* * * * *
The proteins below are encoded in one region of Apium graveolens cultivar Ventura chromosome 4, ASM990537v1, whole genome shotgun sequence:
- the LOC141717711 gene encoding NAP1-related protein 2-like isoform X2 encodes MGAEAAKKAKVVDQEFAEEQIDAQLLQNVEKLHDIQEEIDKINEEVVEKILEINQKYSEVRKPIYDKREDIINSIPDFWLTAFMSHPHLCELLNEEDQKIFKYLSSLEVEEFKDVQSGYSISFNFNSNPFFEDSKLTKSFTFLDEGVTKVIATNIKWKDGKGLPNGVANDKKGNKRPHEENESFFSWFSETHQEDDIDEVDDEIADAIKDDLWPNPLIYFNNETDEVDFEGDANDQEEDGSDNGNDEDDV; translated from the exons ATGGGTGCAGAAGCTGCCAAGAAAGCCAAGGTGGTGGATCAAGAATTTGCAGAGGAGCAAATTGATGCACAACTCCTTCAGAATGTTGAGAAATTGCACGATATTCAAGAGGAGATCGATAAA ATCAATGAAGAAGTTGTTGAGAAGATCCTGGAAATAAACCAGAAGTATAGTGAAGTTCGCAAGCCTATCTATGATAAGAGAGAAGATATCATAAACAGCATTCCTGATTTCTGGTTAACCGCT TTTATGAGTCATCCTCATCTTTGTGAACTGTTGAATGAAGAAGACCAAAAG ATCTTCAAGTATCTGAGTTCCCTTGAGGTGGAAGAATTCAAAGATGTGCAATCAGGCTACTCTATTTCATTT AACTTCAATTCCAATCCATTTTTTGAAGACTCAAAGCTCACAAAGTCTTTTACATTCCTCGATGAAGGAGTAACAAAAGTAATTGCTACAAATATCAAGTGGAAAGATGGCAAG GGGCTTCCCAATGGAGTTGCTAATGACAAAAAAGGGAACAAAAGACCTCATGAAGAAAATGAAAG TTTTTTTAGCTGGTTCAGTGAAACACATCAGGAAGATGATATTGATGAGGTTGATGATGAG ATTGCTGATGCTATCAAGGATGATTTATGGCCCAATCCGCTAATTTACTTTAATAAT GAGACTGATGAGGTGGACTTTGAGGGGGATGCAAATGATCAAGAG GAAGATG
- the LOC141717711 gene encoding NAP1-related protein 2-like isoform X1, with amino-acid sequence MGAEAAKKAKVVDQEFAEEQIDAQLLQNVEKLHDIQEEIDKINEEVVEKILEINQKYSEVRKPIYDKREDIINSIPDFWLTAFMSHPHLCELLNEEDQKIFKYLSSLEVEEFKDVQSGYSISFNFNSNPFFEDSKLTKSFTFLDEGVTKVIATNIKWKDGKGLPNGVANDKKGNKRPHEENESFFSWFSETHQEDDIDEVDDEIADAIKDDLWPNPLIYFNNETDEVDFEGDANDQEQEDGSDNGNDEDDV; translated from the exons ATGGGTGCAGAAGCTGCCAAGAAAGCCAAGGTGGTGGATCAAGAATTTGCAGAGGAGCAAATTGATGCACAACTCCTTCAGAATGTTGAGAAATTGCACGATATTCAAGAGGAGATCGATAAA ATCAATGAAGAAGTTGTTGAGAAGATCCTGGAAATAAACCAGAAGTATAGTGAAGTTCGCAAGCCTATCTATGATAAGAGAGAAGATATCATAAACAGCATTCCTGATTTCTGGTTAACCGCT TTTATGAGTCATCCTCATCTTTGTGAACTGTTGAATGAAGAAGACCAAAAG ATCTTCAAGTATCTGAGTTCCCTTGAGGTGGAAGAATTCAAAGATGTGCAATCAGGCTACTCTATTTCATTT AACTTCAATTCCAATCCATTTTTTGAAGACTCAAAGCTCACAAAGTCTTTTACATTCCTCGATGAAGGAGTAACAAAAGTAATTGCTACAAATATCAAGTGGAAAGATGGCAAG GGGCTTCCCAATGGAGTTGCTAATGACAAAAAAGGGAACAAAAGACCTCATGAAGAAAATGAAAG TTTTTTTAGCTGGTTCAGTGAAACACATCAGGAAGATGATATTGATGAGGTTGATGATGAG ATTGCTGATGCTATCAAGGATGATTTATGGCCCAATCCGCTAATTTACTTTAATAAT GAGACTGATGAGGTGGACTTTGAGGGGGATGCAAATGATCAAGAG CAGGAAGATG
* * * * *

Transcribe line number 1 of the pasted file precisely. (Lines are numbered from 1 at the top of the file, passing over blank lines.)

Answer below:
The proteins below are encoded in one region of Apium graveolens cultivar Ventura chromosome 4, ASM990537v1, whole genome shotgun sequence: